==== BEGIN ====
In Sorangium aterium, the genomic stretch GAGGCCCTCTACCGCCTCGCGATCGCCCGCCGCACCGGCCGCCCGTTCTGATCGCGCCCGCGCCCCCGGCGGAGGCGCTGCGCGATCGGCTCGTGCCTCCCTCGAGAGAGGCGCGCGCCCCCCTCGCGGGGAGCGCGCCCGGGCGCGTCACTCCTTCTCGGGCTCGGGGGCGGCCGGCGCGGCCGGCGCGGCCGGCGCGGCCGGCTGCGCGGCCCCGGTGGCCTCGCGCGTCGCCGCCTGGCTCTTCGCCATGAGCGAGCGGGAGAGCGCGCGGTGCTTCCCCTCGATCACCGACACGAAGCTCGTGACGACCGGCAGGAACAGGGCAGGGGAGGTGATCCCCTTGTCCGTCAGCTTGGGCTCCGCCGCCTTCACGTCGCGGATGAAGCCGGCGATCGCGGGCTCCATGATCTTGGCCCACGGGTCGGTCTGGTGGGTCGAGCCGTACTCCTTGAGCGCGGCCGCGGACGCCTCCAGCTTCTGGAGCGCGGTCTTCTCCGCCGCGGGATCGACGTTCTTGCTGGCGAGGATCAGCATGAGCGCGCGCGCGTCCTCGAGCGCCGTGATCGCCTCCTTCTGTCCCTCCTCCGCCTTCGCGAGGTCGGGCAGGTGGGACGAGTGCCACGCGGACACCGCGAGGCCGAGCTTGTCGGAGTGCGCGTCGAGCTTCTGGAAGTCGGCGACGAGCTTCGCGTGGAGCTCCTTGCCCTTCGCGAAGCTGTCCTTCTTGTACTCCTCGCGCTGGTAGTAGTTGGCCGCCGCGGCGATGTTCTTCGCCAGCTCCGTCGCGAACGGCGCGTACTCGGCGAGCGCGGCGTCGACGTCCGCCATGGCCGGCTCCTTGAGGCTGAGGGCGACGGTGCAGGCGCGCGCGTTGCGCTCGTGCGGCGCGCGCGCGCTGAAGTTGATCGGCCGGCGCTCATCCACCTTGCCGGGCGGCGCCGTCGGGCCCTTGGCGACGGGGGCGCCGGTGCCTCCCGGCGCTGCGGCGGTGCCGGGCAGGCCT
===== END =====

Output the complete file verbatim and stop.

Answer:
In Sorangium aterium, the genomic stretch GAGGCCCTCTACCGCCTCGCGATCGCCCGCCGCACCGGCCGCCCGTTCTGATCGCGCCCGCGCCCCCGGCGGAGGCGCTGCGCGATCGGCTCGTGCCTCCCTCGAGAGAGGCGCGCGCCCCCCTCGCGGGGAGCGCGCCCGGGCGCGTCACTCCTTCTCGGGCTCGGGGGCGGCCGGCGCGGCCGGCGCGGCCGGCGCGGCCGGCTGCGCGGCCCCGGTGGCCTCGCGCGTCGCCGCCTGGCTCTTCGCCATGAGCGAGCGGGAGAGCGCGCGGTGCTTCCCCTCGATCACCGACACGAAGCTCGTGACGACCGGCAGGAACAGGGCAGGGGAGGTGATCCCCTTGTCCGTCAGCTTGGGCTCCGCCGCCTTCACGTCGCGGATGAAGCCGGCGATCGCGGGCTCCATGATCTTGGCCCACGGGTCGGTCTGGTGGGTCGAGCCGTACTCCTTGAGCGCGGCCGCGGACGCCTCCAGCTTCTGGAGCGCGGTCTTCTCCGCCGCGGGATCGACGTTCTTGCTGGCGAGGATCAGCATGAGCGCGCGCGCGTCCTCGAGCGCCGTGATCGCCTCCTTCTGTCCCTCCTCCGCCTTCGCGAGGTCGGGCAGGTGGGACGAGTGCCACGCGGACACCGCGAGGCCGAGCTTGTCGGAGTGCGCGTCGAGCTTCTGGAAGTCGGCGACGAGCTTCGCGTGGAGCTCCTTGCCCTTCGCGAAGCTGTCCTTCTTGTACTCCTCGCGCTGGTAGTAGTTGGCCGCCGCGGCGATGTTCTTCGCCAGCTCCGTCGCGAACGGCGCGTACTCGGCGAGCGCGGCGTCGACGTCCGCCATGGCCGGCTCCTTGAGGCTGAGGGCGACGGTGCAGGCGCGCGCGTTGCGCTCGTGCGGCGCGCGCGCGCTGAAGTTGATCGGCCGGCGCTCATCCACCTTGCCGGGCGGCGCCGTCGGGCCCTTGGCGACGGGGGCGCCGGTGCCTCCCGGCGCTGCGGCGGTGCCGGGCAGGCCT